Vichyssoise

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Summer has officially arrived, and with it, the dry summer heat for which Sacramento is so well known. Chilled soups were invented for hot days like these. Vichyssoise, a chilled creamy potato and leek soup, was created by a chef at the Ritz-Carlton in New York in the summer of 1917, to help keep patrons cool.

Chef Louis Diat was French, hence the French name of the soup. (Don’t try asking for a Vichyssoise in France, you’ll get puzzled looks; it’s an American soup).

Chilled soups used to be a lot more popular than they are these days, especially before WWII and modern air conditioning.

Vichyssoise

The original Vichyssoise is a cream bomb, calling for a quart of broth, 2 cups of milk, and 3 cups of cream, for eight servings. Yikes. That’s almost a half cup of cream per serving!

Our version is decidedly lighter, though still quite creamy because we use Yukon gold potatoes, which are naturally creamy potatoes (they make great mashed potatoes too).

The soup is really easy to make, doesn’t use a lot of ingredients, and lasts for days.

The trick is serving temperature. It’s great hot, though it is designed to be a chilled soup. I found the best serving temperature is just below room temp. Too cold and and the flavor from the butter, potatoes, and salt just disappears.

Vichyssoise Recipe

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  • Prep time: 15 minutes
  • Cook time: 1 hour
  • Yield: Makes about 10 cups, serves 6 to 8

Ingredients

  • 4 Tbsp butter
  • 4-5 cups sliced leeks, cleaned (see How to Clean Leeks), white and pale green parts only (from about 4 large leeks)
  • 1 medium onion, chopped or sliced
  • 2 lbs Yukon gold potatoes, peeled and chopped
  • 6 cups water (vegetarian option), or chicken stock
  • 2 teaspoons Kosher salt (more to taste)
  • 1/2 cup sour cream
  • 1/2 cup heavy whipping cream
  • Chopped fresh chives for garnish

Method

1 Heat butter until it begins to brown: In a large (6-quart) pot, heat the butter on medium high heat until it melts and foams up. Continue to heat until the foam subsides a little and the butter just begins to brown.

2 Sauté leeks and onions: Immediately toss in the sliced leeks and onions. Stir to coat with the butter. Cook for several minutes, reducing the heat to medium if necessary, until the leeks and onions are translucent and wilted.

vichhyssoise-method-3 vichhyssoise-method-4

3 Add potatoes, water or stock, salt, bring to simmer: Add the chopped potatoes, salt, and water or stock. Bring to a boil, reduce to a simmer. Cook, partially covered for 30-40 minutes, until the potatoes are completely cooked through. Remove from heat.

4 Purée until smooth: Purée using an immersion blender or working in batches, blend in a blender. (Careful! With hot liquids only fill the blender 1/3 of the way full, and hold the blender top on with your hand while blending.) Purée until completely smooth.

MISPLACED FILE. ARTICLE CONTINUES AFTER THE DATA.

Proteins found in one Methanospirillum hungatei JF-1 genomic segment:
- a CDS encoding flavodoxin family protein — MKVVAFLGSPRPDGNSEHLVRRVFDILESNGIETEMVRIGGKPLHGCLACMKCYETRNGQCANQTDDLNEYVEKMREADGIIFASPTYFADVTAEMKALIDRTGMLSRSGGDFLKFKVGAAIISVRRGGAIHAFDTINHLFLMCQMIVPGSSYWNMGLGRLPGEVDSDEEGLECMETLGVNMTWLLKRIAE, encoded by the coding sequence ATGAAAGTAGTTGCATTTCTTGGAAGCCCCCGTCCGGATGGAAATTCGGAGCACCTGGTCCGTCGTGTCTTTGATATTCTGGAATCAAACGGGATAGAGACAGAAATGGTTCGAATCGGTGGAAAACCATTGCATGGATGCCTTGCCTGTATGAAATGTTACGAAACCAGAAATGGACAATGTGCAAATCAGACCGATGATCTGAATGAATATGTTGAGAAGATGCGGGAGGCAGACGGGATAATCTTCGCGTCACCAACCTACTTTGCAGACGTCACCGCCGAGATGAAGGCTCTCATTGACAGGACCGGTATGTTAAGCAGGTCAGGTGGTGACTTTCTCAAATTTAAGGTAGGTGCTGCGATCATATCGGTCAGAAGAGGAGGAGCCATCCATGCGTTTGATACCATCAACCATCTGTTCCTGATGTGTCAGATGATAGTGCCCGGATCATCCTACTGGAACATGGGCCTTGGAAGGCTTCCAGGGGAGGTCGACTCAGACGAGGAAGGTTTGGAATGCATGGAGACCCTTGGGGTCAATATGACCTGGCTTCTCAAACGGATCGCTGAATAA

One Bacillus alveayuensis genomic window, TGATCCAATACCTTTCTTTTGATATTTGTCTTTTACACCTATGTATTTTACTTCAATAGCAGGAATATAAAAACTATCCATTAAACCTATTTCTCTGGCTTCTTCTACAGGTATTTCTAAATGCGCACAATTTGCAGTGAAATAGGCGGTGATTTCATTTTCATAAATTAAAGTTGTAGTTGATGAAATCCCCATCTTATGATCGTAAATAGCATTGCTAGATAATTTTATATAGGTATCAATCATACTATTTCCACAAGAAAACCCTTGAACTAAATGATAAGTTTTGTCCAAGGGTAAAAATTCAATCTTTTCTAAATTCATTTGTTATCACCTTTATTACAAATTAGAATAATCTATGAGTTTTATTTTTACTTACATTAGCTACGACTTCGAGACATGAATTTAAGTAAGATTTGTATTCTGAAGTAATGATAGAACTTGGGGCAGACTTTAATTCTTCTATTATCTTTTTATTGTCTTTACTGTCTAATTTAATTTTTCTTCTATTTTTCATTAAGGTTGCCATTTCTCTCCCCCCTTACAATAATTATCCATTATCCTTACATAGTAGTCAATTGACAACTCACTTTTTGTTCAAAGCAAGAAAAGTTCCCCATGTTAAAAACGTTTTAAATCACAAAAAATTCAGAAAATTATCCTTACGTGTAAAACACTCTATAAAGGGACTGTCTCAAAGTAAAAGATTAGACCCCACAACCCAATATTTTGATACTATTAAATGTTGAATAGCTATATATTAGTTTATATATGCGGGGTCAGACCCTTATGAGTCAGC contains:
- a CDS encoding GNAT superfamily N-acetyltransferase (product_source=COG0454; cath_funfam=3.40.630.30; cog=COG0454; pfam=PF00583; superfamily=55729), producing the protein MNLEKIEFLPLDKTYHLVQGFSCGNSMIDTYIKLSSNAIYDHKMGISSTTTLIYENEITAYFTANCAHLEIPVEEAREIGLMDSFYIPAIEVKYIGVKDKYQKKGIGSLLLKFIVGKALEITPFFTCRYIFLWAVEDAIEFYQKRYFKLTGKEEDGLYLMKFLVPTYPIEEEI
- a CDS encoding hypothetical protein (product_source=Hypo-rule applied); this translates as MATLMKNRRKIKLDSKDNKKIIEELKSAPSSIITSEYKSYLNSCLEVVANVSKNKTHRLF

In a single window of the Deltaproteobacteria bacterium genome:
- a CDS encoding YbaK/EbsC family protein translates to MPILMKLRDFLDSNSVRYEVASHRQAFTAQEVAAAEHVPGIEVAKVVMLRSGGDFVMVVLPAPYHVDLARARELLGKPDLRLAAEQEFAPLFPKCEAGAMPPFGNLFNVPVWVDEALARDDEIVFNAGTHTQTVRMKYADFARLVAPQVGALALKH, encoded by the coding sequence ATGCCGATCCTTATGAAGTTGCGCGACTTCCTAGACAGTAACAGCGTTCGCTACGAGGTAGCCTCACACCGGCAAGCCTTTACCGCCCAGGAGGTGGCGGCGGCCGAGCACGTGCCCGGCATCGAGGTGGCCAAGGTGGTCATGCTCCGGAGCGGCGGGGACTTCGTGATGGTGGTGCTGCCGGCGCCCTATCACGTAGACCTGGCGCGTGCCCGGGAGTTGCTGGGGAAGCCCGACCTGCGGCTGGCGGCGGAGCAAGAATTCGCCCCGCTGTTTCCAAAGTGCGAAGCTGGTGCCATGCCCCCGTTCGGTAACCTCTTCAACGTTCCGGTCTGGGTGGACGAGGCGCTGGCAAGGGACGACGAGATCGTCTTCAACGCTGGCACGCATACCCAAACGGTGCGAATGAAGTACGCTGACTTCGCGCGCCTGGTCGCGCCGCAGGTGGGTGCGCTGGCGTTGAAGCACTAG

If you want an even smoother soup, you can take the extra step of pressing the purée through a sieve with a rubber spatula.

5 Cool and stir in sour cream and whipped cream: Allow to cool a bit before stirring in the sour cream and whipped cream. Allow to cool completely and chill in the refrigerator. The soup should be served just below room temperature (maybe 65°F or 18°C). If it is too cold, it won't taste as good.

Add more salt to taste. Serve garnished with chopped fresh chives.

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Links:

Vichysquash, cold crookneck and buttermilk soup - from The Runaway Spoon

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Showing 4 of 29 Comments

  • Brian Fuller

    One thing to add that gives it an extra kick is Gold caviar!

  • Leslie

    I really love vichyssoise and it’s something you cannot find — you have to make it yourself. This recipe is fantastic. I have made it multiple times and it has turned out great every time. It keeps for days, and is still flavorful on the third day as the first. One of the things I really love is how simple it is to remember the ingredients. I’ll be in the supermarket and see fresh leeks, which reminds me of this soup, and I remember the rest of the ingredients easily — golden potatoes, chicken broth, sour cream and heavy cream. Simple! Yes, I forget the onion, but who doesn’t have a bag of onions around?! Using golden potatoes does make a difference. I’ve tried this recipe with other types, and it’s just not the same. Try this recipe. You’ll like it!

  • Erin

    I am generally not a soup person, but I’ve been bookmarking possibilities that might convert me. I think this definitely makes the list!

  • Wendy

    Thank you for this recipe! I made it on Saturday and have been enjoying it since. I was with a friend and we made 3 of your recipes- Vichyssoise, Gazpacho and Zucchini Cake! All three recipes were incredible (as I knew they would be).

    I’m so glad you liked the recipes! ~Elise

  • the yummyblogsisters

    we had to make vichyssoise soup for exam at chef’s school last week but they never told us it was an American recipe! thanks for info!

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